I’ve been reading Theft By Finding: Diaries (1977-2002) by David Sedaris. He is one of my favorite authors, so I am very biased, but you should read this book. It’s not a writing guide like Stephen King’s On Writing, but it’s really inspiring.
To be honest, I was a little bored at first. Reading little blips of Sedaris’s days from so long ago… ok? Then his humor started to pepper the pages, and random moments had me cracking up. Then I started noticing more around me. And I picked up a little notebook and wrote down some observations, and before I knew it, my words were covering page after page. I was writing! It honestly felt like a miracle, because my creative well has been so dry lately. I kept noticing little details that fascinated me. I looked back on other small notebooks I used to carry, and they are filled with the same thing – simple observations. I could picture each moment clearly since I had written them down. I could pinpoint which ones had worked their ways into stories.
I read all the time. When asked what I do in my free time, what I do for fun, what are some of my hobbies, I always answer reading without waiting a beat. Then I stop and think about my days and desperately try to find another hobby. I have them, they’re just not as prominent, or impactful on my days. Reading is my constant, my reward at the end of a long day, my escape, my inspiration.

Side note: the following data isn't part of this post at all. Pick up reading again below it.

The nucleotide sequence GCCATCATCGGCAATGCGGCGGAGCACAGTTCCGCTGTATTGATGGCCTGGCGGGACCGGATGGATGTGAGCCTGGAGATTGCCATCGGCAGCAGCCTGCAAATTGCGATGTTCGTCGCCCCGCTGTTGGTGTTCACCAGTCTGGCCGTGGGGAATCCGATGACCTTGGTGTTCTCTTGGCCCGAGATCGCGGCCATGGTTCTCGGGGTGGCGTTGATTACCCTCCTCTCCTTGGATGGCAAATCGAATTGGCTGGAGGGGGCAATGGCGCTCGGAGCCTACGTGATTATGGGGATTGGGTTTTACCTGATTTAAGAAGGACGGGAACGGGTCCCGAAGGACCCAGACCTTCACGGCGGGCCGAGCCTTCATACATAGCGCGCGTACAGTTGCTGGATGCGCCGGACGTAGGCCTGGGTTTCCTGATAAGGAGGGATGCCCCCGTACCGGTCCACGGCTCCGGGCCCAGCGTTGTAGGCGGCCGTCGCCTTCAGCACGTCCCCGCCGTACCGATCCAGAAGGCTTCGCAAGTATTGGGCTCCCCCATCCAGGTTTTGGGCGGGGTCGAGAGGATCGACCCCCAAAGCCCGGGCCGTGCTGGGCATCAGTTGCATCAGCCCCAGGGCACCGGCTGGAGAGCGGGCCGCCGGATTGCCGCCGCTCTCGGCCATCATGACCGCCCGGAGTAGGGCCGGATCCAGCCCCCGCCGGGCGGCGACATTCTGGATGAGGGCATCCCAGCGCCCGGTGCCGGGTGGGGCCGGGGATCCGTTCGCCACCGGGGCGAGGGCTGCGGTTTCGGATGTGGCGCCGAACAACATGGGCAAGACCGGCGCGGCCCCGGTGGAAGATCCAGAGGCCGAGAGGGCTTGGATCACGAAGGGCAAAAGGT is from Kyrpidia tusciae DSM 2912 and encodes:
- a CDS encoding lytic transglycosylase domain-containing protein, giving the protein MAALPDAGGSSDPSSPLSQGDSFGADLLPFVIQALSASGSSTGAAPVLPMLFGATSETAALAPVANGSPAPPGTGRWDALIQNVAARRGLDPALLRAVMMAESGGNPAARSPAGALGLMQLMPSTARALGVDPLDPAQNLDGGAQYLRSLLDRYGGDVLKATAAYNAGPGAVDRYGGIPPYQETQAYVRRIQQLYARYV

David Sedaris, I have loved you for a long time. Your writing has always made me laugh and made me think. But your diaries are truly inspiring. Thank you for sharing them.
And I not-so-secretly hope I am mentioned in the next volume, from the times I met you. Or maybe for this:
When I met him the second time, 2.5 years later, I said “I came to see you in 2013, and you gave me a bottle of lotion because I came alone. Now I’m married and have a baby.” He inscribed my book with:
That’s got to make it into a diary entry, right?